NEW EURO GM RULES WON'T PROTECT PEOPLE & ENVIRONMENT
But FOE Welcomes New Moratorium Move by France & Others
FOR IMMEDIATE RELEASE:
WEDNESDAY 14th February 2001
New European rules on the licencing of GM crops and food, agreed today in Strasbourg, won't protect consumers, farmers or the environment, Friends of the Earth warned today.
After months of wrangling and lobbying by the biotech industry, Members of the European Parliament (MEPs) approved a revised EU GM directive. The directive regulates the release of GMOs into the environment and food across the EU.
The proposed new directive has major failings:
”¢ antibiotic marker genes won't be banned immediately - they'll be phased out  over a number of years;
”¢ there's little to stop GM pollution contaminating organic and conventional farms ;
”¢ it doesn't make biotechnology companies liable for any of the effects (such as contamination of conventional crops) of GMO's.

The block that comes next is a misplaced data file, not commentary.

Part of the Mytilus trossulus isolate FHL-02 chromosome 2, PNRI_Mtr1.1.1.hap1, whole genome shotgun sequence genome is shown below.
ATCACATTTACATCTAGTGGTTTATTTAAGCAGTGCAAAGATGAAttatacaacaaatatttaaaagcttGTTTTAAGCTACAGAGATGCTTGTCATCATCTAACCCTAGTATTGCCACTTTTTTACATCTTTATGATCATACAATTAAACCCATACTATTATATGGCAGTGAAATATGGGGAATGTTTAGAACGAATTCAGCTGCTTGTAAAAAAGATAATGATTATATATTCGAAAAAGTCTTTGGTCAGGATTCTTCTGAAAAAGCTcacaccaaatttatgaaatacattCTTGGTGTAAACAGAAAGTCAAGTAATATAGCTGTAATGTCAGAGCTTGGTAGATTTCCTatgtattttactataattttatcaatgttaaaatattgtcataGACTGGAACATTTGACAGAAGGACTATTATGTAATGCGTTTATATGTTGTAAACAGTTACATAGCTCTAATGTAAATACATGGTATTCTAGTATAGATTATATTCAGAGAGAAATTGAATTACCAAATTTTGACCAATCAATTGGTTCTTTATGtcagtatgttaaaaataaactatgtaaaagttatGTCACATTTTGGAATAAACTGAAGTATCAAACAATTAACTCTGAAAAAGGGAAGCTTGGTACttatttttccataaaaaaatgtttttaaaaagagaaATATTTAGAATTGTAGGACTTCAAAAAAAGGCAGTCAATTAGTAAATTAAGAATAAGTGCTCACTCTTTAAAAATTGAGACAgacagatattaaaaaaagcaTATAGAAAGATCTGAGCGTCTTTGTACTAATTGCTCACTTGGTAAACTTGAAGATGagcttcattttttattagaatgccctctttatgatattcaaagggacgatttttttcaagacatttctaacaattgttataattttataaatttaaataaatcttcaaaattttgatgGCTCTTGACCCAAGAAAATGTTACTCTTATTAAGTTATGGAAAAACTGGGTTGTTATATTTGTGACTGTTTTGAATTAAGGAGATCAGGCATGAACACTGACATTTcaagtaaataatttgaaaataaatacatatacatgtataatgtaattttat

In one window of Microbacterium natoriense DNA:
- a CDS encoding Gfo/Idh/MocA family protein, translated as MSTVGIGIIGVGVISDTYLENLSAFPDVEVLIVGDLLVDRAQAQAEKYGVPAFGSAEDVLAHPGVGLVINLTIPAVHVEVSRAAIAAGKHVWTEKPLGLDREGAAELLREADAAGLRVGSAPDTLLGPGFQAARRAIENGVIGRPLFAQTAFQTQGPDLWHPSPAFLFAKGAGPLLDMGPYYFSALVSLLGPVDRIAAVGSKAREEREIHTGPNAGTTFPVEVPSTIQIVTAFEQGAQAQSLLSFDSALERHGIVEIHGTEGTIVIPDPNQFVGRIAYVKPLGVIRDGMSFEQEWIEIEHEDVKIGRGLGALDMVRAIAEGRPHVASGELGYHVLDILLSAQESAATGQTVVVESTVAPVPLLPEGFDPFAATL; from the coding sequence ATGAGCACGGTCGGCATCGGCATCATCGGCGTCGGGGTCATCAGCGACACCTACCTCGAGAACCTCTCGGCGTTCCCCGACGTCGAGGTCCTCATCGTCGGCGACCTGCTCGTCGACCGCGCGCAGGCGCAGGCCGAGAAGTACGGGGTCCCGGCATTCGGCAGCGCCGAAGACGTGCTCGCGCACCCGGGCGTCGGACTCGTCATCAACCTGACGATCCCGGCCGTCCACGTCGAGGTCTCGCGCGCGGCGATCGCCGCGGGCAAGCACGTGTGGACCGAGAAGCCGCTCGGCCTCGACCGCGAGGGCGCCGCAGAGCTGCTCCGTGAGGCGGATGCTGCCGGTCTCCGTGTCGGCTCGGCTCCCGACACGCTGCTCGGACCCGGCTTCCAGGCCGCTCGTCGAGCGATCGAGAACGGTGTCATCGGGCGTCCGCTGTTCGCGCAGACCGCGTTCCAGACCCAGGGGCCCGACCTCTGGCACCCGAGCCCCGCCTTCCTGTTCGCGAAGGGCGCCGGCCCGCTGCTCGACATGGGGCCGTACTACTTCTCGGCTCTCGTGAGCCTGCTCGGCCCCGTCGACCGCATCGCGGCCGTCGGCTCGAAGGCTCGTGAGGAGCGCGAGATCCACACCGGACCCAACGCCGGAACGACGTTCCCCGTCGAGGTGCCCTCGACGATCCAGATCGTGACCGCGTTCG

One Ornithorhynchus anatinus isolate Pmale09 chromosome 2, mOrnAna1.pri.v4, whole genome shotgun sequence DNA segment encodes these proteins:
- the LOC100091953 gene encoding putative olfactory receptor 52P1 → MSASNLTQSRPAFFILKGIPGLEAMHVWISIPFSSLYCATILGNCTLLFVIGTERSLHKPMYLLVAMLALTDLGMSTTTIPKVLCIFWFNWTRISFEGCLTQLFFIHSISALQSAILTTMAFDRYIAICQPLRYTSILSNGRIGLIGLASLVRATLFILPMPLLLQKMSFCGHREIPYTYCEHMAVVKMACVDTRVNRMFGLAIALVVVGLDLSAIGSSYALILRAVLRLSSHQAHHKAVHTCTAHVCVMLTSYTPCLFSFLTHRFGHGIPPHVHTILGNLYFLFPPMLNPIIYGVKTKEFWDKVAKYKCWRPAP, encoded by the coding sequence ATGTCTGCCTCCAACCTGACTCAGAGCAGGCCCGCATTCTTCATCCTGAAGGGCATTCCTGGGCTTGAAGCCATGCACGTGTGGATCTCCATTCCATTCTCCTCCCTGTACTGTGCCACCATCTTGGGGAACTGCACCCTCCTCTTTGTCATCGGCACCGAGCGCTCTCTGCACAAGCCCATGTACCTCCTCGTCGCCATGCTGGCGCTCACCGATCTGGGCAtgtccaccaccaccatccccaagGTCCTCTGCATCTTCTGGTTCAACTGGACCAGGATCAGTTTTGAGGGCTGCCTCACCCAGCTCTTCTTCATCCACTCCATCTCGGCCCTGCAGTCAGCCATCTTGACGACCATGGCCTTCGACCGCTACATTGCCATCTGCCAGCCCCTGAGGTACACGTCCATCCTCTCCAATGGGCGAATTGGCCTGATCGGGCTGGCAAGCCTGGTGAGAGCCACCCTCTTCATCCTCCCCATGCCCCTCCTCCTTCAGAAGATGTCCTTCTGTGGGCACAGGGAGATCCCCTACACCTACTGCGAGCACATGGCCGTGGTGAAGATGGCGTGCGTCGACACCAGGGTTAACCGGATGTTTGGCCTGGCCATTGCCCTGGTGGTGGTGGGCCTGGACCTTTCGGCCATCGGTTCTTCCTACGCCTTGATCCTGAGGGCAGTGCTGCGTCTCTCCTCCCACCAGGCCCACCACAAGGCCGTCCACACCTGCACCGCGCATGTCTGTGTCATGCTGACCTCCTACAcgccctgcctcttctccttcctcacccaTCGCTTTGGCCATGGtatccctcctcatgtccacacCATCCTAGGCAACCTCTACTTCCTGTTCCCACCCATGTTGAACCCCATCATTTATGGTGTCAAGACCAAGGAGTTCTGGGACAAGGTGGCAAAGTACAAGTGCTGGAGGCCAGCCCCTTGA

But FOE has welcomed moves by six EU countries, led by France, which have stated they will not accept any new GMO approvals and will retain the "de facto" moratorium.
Adrian Bebb, GM campaigner at Friends of the Earth said "This new GM Directive will not protect European consumers, farmers or the environment. But the strong independent position taken by France and five other member states to prevent GM commercial growing is very welcome. What a contrast it makes with the UK Governments cavalier approach to proceed with large scale GM crop trials. These crops were approved under the old Directive which is widely accepted as insufficient to protect the environment. The UK Government should stop the trials and support the moratorium."
1. Antibiotic resistance marker (ARMs) genes have been used in the lab stages of many GM crops but remain in the final product. Eminent bodies such as the British Medical Association and the Pastuer Institute have called for ARMs to be banned to avoid resistance to antibiotics spreading.
2. Previous Directive amendments called for measures to prevent gene transfer in the environment - so called genetic pollution. This would have protected conventional farmers, beekeepers and the environment but was voted down by the European Parliament.
3. 6 countries (Denmark, France, Greece, Italy , Austria and Luxembourg) have said GM approvals won't be allowed until issues of traceability of GMOs and labelling have been resolved.